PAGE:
Adrian
I've had drives fail from Maxstor, Seagate, Toshiba, Connor, Western Digital, Hitachi, Xebec & Quantum since 1984.
The only drives that have failed under warranty were Maxstor and Seagate and were replaced FOC when following their claims procedure.
Reply to
mm0fmf
On Fri, 8 May 2020 11:56:25 +0100, Adrian declaimed the following:
To someone in a tech support phone center... Probably...
... but if one had stated it was Debian (8/9/10) I'd expect a better response.
--
	Wulfraed                 Dennis Lee Bieber         AF6VN 
	wlfraed@ix.netcom.com    http://wlfraed.microdiversity.freeddns.org/
Reply to
Dennis Lee Bieber
Many years ago I was trying to install interactive Unix on 386 PC chassis. It froze halfway through.
I phoned the UK support desk 'Ah, the BIOS, she is incompatible'. This sounded like BS, so I phoned the parent company in the USA. "Ok where does it freeze..." "well it gets to here..." (sounds of keys tapping madly) "OK, um that's when its looking for a maths co processor, do you have one?" "No", "Do you have the jumper set to say you haven't got one. "I'm not sure" "Well if you haven't it will do that! "Are you sure?" "Yes, I wrote the installation program".
Chalk and cheese really
"The BIOS, she is incompatible", became an in house joke for anything that didn't work...
--
A lie can travel halfway around the world while the truth is putting on  
its shoes.
Reply to
The Natural Philosopher
A useful link. Is there an "inverse" version, i.e., drives known to _not_ use SMR?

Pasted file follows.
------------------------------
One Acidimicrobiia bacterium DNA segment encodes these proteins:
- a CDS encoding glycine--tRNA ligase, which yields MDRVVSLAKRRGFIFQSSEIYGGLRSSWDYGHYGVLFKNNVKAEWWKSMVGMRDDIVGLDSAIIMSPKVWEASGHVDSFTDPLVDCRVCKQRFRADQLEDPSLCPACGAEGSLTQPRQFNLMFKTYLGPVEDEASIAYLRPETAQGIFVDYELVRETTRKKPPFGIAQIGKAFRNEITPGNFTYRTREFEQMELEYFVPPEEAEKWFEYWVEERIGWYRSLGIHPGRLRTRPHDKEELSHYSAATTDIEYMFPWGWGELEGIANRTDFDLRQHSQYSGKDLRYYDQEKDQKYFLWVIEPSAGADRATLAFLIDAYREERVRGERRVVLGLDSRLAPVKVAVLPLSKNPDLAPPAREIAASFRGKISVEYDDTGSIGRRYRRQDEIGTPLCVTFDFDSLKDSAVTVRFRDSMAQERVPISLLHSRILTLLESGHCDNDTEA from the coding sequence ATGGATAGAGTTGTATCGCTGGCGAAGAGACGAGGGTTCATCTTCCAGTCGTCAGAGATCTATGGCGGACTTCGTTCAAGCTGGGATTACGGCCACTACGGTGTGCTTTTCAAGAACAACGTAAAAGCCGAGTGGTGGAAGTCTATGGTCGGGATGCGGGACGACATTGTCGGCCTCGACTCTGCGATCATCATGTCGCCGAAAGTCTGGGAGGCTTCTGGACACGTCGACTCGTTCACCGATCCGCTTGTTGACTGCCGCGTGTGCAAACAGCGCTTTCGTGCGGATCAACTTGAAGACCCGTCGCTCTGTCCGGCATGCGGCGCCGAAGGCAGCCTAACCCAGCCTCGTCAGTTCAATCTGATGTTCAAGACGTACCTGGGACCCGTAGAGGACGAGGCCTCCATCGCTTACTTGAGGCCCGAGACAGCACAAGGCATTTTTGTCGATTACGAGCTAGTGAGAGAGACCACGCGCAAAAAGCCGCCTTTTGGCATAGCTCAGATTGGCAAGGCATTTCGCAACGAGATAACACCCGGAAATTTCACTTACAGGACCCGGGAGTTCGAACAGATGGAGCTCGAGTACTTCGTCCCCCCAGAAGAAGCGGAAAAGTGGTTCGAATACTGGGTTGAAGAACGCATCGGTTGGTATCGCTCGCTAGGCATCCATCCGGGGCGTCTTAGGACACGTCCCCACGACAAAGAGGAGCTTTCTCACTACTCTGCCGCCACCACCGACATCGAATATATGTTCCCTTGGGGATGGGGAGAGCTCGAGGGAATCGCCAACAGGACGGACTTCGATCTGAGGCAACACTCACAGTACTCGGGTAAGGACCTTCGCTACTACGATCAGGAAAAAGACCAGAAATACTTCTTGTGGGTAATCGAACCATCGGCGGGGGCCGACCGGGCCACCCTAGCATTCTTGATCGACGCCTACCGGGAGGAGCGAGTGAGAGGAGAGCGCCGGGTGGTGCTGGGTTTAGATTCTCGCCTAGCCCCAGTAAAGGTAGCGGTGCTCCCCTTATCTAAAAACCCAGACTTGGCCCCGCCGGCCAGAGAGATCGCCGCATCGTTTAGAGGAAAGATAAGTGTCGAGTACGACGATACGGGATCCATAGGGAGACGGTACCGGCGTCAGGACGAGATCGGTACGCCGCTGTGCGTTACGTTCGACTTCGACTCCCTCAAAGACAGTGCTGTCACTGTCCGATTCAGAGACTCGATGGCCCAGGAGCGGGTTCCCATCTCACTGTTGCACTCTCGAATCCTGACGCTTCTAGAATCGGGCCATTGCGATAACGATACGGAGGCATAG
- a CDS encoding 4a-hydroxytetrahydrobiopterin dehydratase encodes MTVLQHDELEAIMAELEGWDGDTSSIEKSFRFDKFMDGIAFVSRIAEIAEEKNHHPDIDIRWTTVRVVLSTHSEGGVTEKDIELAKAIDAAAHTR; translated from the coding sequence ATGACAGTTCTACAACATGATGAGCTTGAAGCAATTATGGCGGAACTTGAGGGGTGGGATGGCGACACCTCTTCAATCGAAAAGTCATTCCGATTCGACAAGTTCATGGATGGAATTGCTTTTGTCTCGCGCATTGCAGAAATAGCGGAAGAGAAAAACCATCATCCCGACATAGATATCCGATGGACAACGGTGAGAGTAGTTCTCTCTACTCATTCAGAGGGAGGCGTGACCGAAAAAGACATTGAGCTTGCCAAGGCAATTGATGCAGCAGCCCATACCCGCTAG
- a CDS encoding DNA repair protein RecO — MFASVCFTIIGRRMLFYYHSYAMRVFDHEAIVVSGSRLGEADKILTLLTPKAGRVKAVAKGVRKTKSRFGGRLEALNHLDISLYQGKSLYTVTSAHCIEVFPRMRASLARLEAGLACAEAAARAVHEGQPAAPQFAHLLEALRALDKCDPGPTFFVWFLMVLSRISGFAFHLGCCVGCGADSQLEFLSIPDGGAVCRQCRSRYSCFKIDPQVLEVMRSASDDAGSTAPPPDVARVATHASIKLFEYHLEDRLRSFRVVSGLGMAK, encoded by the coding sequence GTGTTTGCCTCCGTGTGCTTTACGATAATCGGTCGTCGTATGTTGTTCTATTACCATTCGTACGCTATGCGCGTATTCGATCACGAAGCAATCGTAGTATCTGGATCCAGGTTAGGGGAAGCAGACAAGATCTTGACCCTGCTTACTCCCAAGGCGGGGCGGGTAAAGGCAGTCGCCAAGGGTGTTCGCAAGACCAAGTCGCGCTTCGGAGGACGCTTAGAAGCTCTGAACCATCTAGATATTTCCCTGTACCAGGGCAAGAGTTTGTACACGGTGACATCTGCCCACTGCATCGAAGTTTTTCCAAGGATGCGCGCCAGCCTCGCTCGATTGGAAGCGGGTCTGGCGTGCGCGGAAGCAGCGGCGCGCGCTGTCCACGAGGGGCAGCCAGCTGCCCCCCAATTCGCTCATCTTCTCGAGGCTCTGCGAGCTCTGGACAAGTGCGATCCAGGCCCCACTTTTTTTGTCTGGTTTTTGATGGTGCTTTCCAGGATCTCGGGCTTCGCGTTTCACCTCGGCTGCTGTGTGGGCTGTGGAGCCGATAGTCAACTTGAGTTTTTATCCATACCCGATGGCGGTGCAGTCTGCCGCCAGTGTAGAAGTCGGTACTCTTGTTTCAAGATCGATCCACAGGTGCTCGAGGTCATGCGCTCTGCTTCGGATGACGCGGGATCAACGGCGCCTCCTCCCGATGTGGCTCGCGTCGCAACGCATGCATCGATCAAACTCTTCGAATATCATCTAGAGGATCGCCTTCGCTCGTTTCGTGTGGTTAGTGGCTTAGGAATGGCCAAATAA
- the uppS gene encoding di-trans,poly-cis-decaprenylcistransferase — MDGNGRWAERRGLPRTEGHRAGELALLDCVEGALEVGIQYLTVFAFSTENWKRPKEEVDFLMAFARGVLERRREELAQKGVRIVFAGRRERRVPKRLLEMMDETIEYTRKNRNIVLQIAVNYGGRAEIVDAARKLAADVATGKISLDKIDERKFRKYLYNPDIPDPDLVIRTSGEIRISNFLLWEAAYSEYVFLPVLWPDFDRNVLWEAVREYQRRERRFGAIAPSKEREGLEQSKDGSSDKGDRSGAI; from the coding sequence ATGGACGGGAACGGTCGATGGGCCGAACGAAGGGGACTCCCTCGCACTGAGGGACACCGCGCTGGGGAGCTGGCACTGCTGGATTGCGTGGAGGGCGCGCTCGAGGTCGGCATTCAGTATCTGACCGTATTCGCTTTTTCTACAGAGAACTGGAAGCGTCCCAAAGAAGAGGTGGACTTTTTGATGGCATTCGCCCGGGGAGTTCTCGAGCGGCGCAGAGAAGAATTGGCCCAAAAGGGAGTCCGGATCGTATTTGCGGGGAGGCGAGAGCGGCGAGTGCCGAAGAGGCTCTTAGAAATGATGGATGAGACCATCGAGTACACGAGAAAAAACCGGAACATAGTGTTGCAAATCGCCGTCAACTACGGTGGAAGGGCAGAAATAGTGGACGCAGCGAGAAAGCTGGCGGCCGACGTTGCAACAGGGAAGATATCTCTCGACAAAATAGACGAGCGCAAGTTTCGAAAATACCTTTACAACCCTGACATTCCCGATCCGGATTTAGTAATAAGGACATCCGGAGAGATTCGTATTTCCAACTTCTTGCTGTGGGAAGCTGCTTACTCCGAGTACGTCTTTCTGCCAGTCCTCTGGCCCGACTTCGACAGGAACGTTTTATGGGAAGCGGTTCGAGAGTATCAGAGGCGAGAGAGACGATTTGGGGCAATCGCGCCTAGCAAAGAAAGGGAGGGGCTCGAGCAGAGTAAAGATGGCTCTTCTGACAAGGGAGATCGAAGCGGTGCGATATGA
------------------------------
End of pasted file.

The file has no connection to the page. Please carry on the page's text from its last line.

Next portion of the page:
The Seagate drive I mentioned earlier
formatting link
isn't on the list, but is explicitly described as a "backup" device.
Makes me a little cautious.....
Thanks for posting!
bob prohaska
Reply to
bob prohaska
For some reason the local big-box retailer has WD MyPassport but no "Essentials". It's a 2TB drive, about $15 more than the Seagate. No explicit manufacterer model number, but it might be A-76457056. Again, advertised for backup, with some sort of encryption feature.
Thanks for posting!
bob prohaska
Reply to
bob prohaska
Careful: there is a difference between a device "supporting" an OS from a technical standpoint (i.e. implementing a supported command set) and the company being asked to provide user level support on any random operating system. _They_ don't support the OS, not _it_.
An oddball Linux variant has unspecified errors when connected through an unspecified adapter - they're entitled to say "we don't cover that" - you as a user can't say where the issue is. Yes, they all speak the same protocol (within limits, e.g. SAS differs from SATA) but the question is not at that level. If the question had been "SCT Write Same completes early" then _that_ is a device issue - first line technical support won't have a clue but better support lines will escalate you to the more techncial levels, but at this level you are asking for OS rather than device support.
As an aside I note the Pi has no native ability to connect an SSD so it is presumably connected through a USB adapter of some sort. It hasn't even been mentioned yet alone specified. I'd even have a hunch that is where the problem really was sicne as you note, the rest is well standardised. However, when details like that are missing _I_ wouldn't want to start trying to chase this down.
--